By Lois Sherlow
The Provincial Drama Festival opened in high spirits on Monday night with Off-Broadway Players’ second performance of their ambitious production of Neil Simon’s “Rumors” in front of a highly appreciative audience.
Neil Simon, author of over 30 plays (“Barefoot in the Park,” “The Odd Couple,” “The Sunshine Boys” among them) and as many movie scripts, is a craftsman in creating comedy out of real life and experience. “Rumors,” first performed in 1988, was his first shot at farce. He thought that having the four couples involved in the plot dressed in tuxedos and evening frock was “a nice counterpoint to the chaos that was happening.”
Guests at an anniversary party at the house of the deputy mayor of New York (who, like his wife Myra, is never seen) find themselves creating increasingly improbable fictions to account for two gunshots at the start of the play, which in fact caused a most minor injury.
The couples are all affluent socialites who attend an amazing array of fundraisers and mix in political circles. They all seem too ready to work at cover up stories, even though there is little fire beneath the smoke.
Ken and Chris Gorman (Harold Moore and Pamela Gill) are soon joined by Lenny and Cookie Ganz (Ian Locke and Erica Green). Concern for their indisposed host escalates throughout the play as everyone competes to maintain some kind of control, if only verbal, of the official story. Two more couples join in (Mike Payne and Toshon Dawe as the Cusaks and Craig Haley and Una Hill McMullen as the quarrelsome Coopers) to assist with the elegant escalation of tension and anarchy. The crowning glory is a gloriously unlikely spontaneous tale told on the fly by Locke’s character Lenny. Somebody says “we don’t need plausible’ and that’s what Lenny delivers with bravura.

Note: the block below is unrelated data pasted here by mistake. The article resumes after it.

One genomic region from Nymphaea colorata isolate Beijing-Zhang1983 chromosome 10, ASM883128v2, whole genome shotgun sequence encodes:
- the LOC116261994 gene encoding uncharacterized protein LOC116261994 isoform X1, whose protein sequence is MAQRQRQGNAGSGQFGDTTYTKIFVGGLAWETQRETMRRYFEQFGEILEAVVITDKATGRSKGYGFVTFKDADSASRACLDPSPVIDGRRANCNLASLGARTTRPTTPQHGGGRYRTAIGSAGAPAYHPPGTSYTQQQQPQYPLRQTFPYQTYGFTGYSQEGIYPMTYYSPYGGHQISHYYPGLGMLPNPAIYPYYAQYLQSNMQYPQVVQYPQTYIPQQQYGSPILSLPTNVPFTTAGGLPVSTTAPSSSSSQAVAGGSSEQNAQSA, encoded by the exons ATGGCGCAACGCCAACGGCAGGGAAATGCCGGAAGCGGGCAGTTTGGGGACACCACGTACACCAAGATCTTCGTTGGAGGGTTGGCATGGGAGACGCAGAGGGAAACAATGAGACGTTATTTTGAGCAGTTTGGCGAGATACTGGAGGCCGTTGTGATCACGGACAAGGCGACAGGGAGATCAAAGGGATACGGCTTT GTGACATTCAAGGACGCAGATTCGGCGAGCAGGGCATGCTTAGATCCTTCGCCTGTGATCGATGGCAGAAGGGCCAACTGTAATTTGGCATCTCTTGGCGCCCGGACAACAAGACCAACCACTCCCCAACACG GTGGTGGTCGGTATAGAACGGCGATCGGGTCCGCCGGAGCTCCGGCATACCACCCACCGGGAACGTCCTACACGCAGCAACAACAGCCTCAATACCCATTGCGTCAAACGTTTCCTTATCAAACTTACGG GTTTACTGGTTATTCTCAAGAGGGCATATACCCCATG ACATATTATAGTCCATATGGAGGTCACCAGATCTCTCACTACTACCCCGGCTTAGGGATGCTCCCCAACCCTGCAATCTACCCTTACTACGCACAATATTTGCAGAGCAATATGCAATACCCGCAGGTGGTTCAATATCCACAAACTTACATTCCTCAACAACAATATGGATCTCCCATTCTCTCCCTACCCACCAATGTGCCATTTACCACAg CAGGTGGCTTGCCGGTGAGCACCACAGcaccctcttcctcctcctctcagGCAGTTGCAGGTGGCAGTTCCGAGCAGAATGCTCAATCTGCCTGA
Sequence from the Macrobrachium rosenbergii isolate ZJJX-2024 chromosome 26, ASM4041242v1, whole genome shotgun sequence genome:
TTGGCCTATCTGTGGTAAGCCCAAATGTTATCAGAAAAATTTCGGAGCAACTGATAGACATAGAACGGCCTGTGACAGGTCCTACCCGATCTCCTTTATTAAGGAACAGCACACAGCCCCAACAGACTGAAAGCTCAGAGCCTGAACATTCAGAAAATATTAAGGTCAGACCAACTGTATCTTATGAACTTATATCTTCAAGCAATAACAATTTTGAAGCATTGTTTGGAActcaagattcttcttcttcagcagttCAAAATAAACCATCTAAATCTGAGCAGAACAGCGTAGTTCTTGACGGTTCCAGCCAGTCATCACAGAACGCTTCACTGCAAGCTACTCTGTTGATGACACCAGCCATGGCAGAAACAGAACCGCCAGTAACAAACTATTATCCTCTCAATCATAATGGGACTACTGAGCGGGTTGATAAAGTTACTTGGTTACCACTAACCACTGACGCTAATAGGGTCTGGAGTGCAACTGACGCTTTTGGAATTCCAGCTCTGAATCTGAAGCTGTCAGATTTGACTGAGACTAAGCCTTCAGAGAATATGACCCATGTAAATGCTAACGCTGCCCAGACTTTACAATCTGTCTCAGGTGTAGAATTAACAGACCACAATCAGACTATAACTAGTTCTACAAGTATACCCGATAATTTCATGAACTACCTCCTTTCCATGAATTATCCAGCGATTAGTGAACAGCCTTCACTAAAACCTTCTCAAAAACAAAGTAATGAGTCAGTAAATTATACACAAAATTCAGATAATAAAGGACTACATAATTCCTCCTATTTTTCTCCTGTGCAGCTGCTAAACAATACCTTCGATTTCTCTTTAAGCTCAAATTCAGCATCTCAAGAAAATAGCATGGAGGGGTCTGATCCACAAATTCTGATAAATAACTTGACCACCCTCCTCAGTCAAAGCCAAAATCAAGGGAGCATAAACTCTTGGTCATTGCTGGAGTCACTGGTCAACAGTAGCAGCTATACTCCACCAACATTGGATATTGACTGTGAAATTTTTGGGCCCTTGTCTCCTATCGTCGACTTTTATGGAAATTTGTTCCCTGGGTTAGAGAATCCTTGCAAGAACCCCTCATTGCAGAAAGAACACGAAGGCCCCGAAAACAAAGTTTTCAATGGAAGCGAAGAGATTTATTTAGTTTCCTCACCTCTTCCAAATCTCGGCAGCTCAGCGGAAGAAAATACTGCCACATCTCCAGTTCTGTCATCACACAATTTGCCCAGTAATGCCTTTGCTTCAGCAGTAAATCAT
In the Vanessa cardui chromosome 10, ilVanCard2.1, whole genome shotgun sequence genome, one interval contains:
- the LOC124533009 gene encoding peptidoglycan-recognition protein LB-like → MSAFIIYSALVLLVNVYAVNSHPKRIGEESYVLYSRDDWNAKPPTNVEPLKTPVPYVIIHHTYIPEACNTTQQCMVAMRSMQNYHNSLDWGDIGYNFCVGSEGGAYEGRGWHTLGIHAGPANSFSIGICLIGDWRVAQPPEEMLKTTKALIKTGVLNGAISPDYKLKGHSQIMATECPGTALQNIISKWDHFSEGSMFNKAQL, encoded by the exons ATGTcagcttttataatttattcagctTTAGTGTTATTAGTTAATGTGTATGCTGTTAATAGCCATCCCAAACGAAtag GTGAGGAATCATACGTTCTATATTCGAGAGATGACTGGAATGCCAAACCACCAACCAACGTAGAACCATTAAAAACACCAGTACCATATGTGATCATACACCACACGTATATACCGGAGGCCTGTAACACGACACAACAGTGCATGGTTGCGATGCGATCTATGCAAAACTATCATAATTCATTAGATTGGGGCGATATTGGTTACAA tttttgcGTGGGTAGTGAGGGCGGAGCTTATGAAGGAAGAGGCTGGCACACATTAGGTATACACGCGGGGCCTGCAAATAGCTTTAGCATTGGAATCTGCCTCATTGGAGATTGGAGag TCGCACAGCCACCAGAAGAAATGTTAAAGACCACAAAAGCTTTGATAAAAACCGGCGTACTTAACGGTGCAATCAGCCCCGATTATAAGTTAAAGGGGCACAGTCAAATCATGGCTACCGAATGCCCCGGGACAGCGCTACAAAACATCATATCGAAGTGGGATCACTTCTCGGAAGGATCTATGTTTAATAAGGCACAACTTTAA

Mark Bradbury has engaged his wonderful ensemble in disciplined high jinks and verbal pyrotechnics performed with great timing throughout. The company is very well served by a stylish, apparently spacious set designed by Sheldon Parsons with a neutral background, crimson furnishings, and suggestions of expensive modern art appropriate to the characters. Lighting and sound (Gregg Davis and Troy Turner) complemented the mood of the play.
The next offering is Avion players’ “West Moon” by Al Pittman.